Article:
Most top-performing brands in the latest service satisfaction study haven't yet made significant strides in the EV space.
Battery electric vehicles have significantly contributed to the first year-on-year decline in car service satisfaction levels in 28 years. Many recalls and a lack of service advisor knowledge continue to plague EVs.
These were some of the findings of the 2023 US Customer Service Index (CSI) Study released by J.D. Power, which aims to uncover how happy customers are with the overall servicing experience of their vehicles.
Based on a 1,000-point scale, service satisfaction declined by two points to 846 in this year's study. Still, there was a much more significant service satisfaction gap for EV owners compared to owners of conventionally powered cars. EV service satisfaction was 42 points behind that of internal combustion engine (ICE) cars, not helped by the fact that recall rates for EVs are over twice as high relative to ICE models.
Many EV recalls are for software-related maladies that an over-the-air software update can quickly fix, as was the case with the Ford Mustang Mach-E that suffered from a worrying issue with unintended acceleration last year. The study's findings make it clear that many EV owners still have to go to service stations to fix some problems.
In order of importance, the ratings applied to brands and vehicles are based on service quality (32%), service advisor (19%), vehicle pick-up (19%), service facility (15%), and service initiation (15%). Service quality is pertinent because recent research indicates that damaged driver-assistance features - commonly equipped to high-tech EVs - often do not work correctly following a repair.
"As the electric vehicle segment grows, servicing is going to be a 'make or break' part of the ownership experience," said J.D. Power's Chris Sutton. "The industry has been hyper-focused on launches, and now those customers are bringing their electric vehicles in for maintenance and repairs. The EV segment has the potential to spur massive convenience improvements in how customers service their vehicles - but we're not seeing the benefits yet."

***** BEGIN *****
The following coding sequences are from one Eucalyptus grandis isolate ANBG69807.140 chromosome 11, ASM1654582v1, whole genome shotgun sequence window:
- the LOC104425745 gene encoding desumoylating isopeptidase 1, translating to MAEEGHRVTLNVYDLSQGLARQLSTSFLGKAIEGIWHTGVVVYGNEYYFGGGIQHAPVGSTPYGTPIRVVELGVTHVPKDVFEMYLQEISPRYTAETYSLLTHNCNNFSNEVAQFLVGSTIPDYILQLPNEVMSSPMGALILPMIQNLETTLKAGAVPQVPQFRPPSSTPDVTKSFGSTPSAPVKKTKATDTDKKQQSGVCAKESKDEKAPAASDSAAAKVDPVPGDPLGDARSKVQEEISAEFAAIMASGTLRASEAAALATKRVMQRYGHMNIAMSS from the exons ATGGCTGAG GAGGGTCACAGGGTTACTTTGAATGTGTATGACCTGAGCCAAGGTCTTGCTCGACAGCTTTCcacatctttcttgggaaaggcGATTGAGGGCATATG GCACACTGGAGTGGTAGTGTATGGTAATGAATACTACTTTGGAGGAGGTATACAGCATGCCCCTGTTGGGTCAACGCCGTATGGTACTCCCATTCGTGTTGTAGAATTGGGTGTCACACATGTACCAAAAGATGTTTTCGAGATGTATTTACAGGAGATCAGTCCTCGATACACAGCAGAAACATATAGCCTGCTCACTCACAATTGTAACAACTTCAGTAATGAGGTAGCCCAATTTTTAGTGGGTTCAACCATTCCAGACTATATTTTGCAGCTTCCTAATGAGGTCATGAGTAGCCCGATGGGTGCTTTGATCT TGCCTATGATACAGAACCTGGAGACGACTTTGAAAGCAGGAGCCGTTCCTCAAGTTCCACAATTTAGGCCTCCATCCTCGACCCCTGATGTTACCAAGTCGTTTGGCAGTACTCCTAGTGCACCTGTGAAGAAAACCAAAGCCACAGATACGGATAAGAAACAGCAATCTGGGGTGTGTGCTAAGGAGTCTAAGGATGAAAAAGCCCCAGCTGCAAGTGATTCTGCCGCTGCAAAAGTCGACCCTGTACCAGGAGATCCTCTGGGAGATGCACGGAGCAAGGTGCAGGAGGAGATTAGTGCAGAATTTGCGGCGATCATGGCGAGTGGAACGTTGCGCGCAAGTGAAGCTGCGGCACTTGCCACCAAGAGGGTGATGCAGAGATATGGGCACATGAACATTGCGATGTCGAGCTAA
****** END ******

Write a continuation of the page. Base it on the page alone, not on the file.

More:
Interestingly, the three automakers with the largest year-on-year improvements in satisfaction scores - Alfa Romeo, Mitsubishi, and Infiniti don't have any EVs on sale in the USA presently.
Lexus was the highest-rated premium brand with 900 points, and its first dedicated EV, the RZ crossover, is yet to make its impact felt in the market. The Japanese automaker was followed by premium brands Porsche, Cadillac, Infiniti, and Acura in the top five.
For mass-market brands, the top five performers for service satisfaction were Mitsubishi, Mazda, Buick, Subaru, and Mini. All of these brands have yet to make a significant dent in the EV space, with Mazda's slow-selling MX-30 and Mini's electric hatch both hampered by a poor range.
The Subaru Solterra only went on sale last year, and just 347 units were sold in February (compared to over 10,000 Foresters), so its effect on service satisfaction will be minimal. Ford, the number two EV maker in the USA, came in at 832 points - 14th amongst mass-market brands and below the mass-market industry average score of 842.
Genesis was the worst-performing premium brand, while parent company Hyundai was only prevented from being the worst-rated mass market brand by Chrysler. In contrast to the high-performing brands, Hyundai/Genesis has a much more comprehensive lineup of EVs with vehicles like the Ioniq 5, Kona Electric, GV60, and Electrified G80.
The study found that recalls profoundly impact satisfaction scores, with a 23-point decline when a customer must have a vehicle brought in for a recall-related incident rather than a typical maintenance issue.
Appointment wait times have also increased since the 2021 study (by 1.9 days for premium vehicles and 1.3 days for mass-market cars), which will naturally contribute to customer frustration. Tesla, the number one EV brand in the country by far, has seen thousands of its customers flock to GM dealers to have their vehicles fixed, partly due to long waiting times at Tesla service centers.
Ultimately, the industry has had decades to properly equip service centers and conduct training of technicians and service advisors to deal with ICE cars, and EVs haven't been around long enough for servicing standards to catch up. As older EVs hit the road and require more maintenance, we hope the overall servicing experience improves.
Join The Discussion